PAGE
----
Day One:  I walk in and find a chair. Don’t say anything to anyone. I don’t know the drill. I did give a sort of a half smile. But I didn’t feel much like chatting. The previous week had been a long one so I was welcoming a short rest of nothingness.

Day Two: I hear bits and pieces. I pick up names and spirited conversation about college basketball between a nonagenarian and septuagenarian. Georgetown, Villanova (pronounced Villanover by one of them), P.C., Kentucky and others. Predictions on who will win and who will lose. I hear terms like dark horse, sweep and seed.

Day Three: They say hello to me. I respond in a cheerful manner. Then sit back and absorb the background chatter.

Vic is ninety two years old of Italian descent.

Ron’s grandmother had Russian background. Sounds like his dad’s side were Swamp Yankees.

Vic has two children. A daughter and son.

Ron, seventy nine years old, lost two siblings at young ages. I think one was forty nine years old and the other in her fifties.

Vic walks three miles a day.

Vic has an older sister in her nineties who was in perfect health until she fell. Now she is in a nursing home.

Ron is there for treatment for kidney cancer. One was removed.

Vic accompanies his wife. She put off seeing a doctor because she was scared. She acknowledged that was a big mistake.

Vic said he does things/jobs around the house but never, ever tells his son. His son doesn’t want him doing anything.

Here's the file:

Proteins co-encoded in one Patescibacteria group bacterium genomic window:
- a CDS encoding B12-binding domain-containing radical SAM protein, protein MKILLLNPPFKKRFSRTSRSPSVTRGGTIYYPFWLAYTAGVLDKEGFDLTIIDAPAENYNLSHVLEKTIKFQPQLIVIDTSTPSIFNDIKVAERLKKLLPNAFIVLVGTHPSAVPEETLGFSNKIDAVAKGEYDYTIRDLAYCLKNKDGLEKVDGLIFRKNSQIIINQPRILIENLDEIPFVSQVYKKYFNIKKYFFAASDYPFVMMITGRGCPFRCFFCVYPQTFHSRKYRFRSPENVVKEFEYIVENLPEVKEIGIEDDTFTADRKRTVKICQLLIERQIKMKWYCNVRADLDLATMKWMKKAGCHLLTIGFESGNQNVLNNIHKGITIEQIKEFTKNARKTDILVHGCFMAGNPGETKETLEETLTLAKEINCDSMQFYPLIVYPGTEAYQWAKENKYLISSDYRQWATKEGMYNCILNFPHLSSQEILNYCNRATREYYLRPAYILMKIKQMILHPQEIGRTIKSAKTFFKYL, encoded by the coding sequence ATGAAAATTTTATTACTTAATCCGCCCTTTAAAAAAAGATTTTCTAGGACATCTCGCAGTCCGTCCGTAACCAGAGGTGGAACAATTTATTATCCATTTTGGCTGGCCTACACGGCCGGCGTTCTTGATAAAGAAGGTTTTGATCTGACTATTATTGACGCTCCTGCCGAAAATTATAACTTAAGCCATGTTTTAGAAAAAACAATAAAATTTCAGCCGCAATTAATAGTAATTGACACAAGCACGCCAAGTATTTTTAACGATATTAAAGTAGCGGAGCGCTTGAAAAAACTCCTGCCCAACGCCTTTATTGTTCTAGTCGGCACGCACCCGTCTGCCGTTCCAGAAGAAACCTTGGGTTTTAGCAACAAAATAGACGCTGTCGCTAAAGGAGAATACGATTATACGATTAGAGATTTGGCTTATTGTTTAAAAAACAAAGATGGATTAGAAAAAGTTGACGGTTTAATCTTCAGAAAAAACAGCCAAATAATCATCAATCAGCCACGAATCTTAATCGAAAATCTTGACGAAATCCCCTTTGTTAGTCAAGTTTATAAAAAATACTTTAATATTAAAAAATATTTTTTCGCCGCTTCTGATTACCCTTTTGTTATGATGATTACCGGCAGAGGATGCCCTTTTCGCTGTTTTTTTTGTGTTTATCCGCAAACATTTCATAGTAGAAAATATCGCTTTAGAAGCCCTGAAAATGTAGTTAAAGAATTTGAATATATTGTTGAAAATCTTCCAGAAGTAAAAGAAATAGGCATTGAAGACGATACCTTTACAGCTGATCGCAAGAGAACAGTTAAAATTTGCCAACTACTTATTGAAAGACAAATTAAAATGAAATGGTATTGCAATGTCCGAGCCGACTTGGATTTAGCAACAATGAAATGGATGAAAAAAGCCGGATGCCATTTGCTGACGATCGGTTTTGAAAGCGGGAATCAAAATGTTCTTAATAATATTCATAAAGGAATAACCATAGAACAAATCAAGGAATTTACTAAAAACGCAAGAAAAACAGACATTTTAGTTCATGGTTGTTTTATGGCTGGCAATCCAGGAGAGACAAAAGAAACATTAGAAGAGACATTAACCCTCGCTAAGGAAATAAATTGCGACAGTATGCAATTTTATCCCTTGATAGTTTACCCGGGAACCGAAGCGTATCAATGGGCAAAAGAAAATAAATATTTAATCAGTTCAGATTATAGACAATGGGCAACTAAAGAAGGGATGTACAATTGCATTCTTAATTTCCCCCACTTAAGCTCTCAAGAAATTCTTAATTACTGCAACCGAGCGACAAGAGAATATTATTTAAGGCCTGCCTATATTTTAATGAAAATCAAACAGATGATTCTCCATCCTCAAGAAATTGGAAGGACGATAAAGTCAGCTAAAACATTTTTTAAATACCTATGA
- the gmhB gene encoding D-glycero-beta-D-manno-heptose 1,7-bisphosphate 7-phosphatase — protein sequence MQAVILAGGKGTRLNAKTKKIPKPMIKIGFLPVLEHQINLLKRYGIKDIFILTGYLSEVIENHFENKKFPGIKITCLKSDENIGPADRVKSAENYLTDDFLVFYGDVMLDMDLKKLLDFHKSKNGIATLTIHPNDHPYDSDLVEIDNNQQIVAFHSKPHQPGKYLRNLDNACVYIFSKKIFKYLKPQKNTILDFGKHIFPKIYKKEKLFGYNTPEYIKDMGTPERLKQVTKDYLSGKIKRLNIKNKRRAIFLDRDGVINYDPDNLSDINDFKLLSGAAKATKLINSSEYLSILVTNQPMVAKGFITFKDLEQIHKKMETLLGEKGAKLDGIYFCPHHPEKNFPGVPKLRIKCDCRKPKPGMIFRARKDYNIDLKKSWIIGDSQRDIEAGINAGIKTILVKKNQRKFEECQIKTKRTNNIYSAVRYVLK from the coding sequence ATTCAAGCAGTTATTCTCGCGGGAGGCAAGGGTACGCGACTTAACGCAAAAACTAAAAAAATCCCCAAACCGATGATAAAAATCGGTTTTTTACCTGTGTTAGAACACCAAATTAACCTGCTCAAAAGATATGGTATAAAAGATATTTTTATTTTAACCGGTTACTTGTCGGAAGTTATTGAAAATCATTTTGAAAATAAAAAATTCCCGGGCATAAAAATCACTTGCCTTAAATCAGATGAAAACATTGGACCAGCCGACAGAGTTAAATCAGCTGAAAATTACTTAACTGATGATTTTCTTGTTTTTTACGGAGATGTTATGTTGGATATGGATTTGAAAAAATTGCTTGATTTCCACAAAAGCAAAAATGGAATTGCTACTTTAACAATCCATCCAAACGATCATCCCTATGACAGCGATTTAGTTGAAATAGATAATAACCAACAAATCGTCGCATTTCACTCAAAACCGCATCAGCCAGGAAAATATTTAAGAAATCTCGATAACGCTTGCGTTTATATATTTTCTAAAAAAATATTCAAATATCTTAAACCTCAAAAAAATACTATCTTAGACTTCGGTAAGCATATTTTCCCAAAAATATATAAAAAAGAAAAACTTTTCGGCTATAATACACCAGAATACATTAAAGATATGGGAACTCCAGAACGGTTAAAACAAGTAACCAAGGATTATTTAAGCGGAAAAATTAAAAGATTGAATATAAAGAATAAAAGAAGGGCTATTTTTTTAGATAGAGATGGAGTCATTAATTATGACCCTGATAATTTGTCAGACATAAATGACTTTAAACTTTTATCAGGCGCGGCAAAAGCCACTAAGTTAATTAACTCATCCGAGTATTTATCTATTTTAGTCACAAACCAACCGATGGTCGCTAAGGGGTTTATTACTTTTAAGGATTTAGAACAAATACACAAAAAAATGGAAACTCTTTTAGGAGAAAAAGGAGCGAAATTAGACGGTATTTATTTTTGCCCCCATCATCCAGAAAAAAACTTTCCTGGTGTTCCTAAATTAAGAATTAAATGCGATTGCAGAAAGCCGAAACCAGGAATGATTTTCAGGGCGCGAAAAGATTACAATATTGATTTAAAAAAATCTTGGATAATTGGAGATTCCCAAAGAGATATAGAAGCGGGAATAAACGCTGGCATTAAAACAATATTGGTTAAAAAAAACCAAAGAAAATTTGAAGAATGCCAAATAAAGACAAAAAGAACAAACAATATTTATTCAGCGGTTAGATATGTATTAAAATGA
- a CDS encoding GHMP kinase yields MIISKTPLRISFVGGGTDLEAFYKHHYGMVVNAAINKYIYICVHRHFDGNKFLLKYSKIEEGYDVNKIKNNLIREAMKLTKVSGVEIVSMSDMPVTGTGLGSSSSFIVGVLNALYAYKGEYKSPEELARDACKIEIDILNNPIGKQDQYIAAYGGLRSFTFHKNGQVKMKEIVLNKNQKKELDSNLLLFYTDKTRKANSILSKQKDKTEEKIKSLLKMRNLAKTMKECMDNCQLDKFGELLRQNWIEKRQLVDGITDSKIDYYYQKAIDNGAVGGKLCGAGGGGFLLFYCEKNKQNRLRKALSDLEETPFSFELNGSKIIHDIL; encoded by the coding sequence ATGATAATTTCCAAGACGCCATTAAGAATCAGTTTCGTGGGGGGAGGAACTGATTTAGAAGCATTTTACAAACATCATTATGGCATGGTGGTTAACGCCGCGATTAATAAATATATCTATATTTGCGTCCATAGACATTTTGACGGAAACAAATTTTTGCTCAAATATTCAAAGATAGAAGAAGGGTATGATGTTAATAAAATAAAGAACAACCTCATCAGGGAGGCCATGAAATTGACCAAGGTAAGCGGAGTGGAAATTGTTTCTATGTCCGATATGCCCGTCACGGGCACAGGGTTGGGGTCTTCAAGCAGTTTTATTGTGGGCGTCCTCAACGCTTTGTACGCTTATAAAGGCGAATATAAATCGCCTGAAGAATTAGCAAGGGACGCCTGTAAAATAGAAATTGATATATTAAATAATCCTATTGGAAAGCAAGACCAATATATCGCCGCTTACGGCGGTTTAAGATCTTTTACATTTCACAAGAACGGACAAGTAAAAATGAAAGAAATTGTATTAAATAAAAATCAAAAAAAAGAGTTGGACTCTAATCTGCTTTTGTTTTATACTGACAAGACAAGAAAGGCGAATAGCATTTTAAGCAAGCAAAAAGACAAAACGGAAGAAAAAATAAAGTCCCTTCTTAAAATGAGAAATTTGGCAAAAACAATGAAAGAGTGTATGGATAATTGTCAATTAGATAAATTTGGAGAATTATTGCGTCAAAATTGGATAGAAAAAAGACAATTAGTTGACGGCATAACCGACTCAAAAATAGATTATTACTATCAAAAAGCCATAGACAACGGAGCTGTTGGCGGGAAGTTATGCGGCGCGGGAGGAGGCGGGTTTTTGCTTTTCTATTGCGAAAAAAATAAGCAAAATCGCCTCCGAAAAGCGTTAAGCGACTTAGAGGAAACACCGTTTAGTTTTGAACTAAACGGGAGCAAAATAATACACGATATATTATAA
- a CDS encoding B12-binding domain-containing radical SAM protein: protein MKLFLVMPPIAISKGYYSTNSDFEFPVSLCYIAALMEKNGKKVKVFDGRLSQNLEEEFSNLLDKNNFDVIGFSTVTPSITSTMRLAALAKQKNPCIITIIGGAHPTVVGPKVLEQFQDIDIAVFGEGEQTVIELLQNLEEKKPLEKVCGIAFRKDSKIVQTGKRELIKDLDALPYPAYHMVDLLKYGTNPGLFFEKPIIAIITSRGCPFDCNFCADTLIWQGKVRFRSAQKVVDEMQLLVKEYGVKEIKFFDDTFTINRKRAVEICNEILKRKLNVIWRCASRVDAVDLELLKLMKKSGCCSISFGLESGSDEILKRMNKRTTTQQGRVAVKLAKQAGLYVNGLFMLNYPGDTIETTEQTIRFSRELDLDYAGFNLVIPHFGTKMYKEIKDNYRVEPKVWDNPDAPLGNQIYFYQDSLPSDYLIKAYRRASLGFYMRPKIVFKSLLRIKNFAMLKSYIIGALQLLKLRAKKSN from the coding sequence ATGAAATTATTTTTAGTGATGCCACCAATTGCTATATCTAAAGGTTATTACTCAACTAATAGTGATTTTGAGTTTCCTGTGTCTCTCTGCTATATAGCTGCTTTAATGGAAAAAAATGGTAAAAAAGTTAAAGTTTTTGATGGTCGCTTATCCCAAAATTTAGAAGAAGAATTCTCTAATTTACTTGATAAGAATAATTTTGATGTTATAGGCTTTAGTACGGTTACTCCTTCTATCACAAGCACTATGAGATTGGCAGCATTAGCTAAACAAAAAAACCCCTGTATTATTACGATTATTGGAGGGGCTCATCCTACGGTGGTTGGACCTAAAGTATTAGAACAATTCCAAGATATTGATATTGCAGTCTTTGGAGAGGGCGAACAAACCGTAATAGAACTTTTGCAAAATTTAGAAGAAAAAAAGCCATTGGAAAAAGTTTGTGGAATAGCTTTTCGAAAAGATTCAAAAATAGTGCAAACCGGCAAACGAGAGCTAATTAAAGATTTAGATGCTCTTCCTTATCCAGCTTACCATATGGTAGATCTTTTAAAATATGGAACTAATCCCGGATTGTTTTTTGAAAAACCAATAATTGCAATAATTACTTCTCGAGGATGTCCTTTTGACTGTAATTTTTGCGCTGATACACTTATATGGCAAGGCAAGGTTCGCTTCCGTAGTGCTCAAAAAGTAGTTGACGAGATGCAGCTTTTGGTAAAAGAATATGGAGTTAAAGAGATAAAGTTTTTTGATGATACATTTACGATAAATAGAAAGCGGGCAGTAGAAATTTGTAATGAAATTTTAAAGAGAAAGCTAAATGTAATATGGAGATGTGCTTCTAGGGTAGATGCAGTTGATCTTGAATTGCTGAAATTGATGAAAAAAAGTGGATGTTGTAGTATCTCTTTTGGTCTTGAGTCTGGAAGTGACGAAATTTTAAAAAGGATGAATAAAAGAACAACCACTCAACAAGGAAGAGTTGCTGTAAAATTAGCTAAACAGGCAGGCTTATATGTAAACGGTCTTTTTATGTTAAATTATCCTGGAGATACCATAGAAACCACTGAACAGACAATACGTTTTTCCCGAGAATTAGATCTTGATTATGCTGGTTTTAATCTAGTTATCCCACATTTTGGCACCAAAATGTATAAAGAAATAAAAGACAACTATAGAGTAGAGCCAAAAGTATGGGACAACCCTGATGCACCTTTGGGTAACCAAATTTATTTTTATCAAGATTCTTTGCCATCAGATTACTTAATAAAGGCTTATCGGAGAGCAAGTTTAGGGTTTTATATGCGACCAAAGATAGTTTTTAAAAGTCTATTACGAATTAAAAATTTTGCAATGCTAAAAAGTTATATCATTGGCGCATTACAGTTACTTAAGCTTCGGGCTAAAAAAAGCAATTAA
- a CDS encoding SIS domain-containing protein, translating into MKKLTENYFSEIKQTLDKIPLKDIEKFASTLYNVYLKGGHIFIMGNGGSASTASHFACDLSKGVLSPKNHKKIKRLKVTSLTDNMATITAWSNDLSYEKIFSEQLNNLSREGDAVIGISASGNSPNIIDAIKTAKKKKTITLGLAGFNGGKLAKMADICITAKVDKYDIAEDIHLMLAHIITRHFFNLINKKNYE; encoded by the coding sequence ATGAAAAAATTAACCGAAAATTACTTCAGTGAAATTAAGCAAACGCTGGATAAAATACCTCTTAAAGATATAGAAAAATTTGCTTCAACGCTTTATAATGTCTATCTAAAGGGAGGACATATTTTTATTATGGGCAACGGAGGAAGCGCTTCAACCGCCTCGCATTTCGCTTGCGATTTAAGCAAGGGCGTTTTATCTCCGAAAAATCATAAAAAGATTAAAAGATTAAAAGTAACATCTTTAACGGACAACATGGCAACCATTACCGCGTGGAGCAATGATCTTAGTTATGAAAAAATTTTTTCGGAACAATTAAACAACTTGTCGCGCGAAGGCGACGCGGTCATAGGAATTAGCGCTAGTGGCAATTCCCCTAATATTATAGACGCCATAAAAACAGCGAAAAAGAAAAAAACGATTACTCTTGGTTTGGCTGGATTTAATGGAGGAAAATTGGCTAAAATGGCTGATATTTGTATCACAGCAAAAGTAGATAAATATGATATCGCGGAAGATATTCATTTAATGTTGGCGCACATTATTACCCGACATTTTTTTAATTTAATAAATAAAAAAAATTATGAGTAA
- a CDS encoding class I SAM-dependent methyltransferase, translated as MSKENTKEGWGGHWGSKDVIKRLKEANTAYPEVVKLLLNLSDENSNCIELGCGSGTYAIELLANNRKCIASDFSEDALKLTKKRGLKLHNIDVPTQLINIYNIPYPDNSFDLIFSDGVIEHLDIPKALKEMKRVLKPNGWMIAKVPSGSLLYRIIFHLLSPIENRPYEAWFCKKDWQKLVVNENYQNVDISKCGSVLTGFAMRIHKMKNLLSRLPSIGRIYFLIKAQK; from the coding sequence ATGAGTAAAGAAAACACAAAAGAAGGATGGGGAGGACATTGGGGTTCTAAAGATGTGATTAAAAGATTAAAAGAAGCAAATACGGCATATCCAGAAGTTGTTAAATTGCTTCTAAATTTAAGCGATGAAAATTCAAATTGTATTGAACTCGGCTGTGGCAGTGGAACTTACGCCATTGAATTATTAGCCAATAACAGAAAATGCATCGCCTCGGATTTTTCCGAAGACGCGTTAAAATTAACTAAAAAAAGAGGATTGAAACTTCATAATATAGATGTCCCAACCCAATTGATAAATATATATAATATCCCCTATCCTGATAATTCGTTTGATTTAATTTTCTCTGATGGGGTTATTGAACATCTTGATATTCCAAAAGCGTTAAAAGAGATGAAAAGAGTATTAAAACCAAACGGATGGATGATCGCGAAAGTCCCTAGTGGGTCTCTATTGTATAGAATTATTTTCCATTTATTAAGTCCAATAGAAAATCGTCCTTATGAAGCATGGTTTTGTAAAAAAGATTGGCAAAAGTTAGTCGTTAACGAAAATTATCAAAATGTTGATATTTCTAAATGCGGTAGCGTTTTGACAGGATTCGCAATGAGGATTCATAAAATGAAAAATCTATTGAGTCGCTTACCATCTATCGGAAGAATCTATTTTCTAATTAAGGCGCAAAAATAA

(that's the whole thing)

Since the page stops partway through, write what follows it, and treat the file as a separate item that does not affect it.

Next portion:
Day Four: Same. Nice greeting. There are other people that are a part of this daily group. But Ron’s the loudest and I like that he asks everyone lots of questions. Saves me the trouble while also satiating my curiosity. I now know a lot about the folks in that room. And just how many chemo or radiation sessions everyone has left.

On this day I hear Vic telling Ron, “I always walk away from negativity. All my life I just walked away from it.”

Ron laughingly responds with, “And that is why you are ninety two and in great health!”

Vic says, “Even if guys are arguing about sports I just tell them that they’re right. And I walk away. Because you’re never gonna change their minds.”

Ron said, “You’re absolutely right. You’ve got a great attitude.”

I have been thinking a lot about the waiting room conversations.

You’d think it would be one of the most depressing, negative places in the world.

It’s not.

We know life is funny. And not always in a “ha, ha” way.

It can slap us around a little. Or maybe even a lot.

We can’t avoid the slaps but we can choose to walk away from some of the negativity that surrounds them.